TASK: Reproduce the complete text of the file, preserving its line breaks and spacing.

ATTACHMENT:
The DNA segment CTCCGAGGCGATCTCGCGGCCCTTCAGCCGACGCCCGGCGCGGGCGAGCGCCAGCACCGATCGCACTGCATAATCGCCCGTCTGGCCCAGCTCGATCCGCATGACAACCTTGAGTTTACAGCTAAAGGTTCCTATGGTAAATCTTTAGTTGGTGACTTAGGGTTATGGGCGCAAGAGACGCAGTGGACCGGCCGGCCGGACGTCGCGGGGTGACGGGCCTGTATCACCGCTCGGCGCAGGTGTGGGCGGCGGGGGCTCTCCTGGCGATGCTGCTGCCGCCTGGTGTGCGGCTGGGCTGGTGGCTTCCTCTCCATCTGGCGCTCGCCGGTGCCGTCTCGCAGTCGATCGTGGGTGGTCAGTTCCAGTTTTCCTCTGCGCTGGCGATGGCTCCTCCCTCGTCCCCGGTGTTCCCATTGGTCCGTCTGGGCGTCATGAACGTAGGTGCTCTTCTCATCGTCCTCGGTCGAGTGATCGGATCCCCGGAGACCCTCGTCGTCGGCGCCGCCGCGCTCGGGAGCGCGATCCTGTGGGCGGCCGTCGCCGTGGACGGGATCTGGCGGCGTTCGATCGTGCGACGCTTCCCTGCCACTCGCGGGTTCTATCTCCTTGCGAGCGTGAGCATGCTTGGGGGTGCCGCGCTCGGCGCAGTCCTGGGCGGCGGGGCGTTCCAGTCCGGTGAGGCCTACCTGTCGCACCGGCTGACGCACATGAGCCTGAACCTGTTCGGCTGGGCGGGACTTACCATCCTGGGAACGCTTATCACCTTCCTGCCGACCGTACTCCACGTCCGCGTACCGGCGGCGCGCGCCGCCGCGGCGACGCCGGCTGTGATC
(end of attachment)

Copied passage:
The DNA segment CTCCGAGGCGATCTCGCGGCCCTTCAGCCGACGCCCGGCGCGGGCGAGCGCCAGCACCGATCGCACTGCATAATCGCCCGTCTGGCCCAGCTCGATCCGCATGACAACCTTGAGTTTACAGCTAAAGGTTCCTATGGTAAATCTTTAGTTGGTGACTTAGGGTTATGGGCGCAAGAGACGCAGTGGACCGGCCGGCCGGACGTCGCGGGGTGACGGGCCTGTATCACCGCTCGGCGCAGGTGTGGGCGGCGGGGGCTCTCCTGGCGATGCTGCTGCCGCCTGGTGTGCGGCTGGGCTGGTGGCTTCCTCTCCATCTGGCGCTCGCCGGTGCCGTCTCGCAGTCGATCGTGGGTGGTCAGTTCCAGTTTTCCTCTGCGCTGGCGATGGCTCCTCCCTCGTCCCCGGTGTTCCCATTGGTCCGTCTGGGCGTCATGAACGTAGGTGCTCTTCTCATCGTCCTCGGTCGAGTGATCGGATCCCCGGAGACCCTCGTCGTCGGCGCCGCCGCGCTCGGGAGCGCGATCCTGTGGGCGGCCGTCGCCGTGGACGGGATCTGGCGGCGTTCGATCGTGCGACGCTTCCCTGCCACTCGCGGGTTCTATCTCCTTGCGAGCGTGAGCATGCTTGGGGGTGCCGCGCTCGGCGCAGTCCTGGGCGGCGGGGCGTTCCAGTCCGGTGAGGCCTACCTGTCGCACCGGCTGACGCACATGAGCCTGAACCTGTTCGGCTGGGCGGGACTTACCATCCTGGGAACGCTTATCACCTTCCTGCCGACCGTACTCCACGTCCGCGTACCGGCGGCGCGCGCCGCCGCGGCGACGCCGGCTGTGATC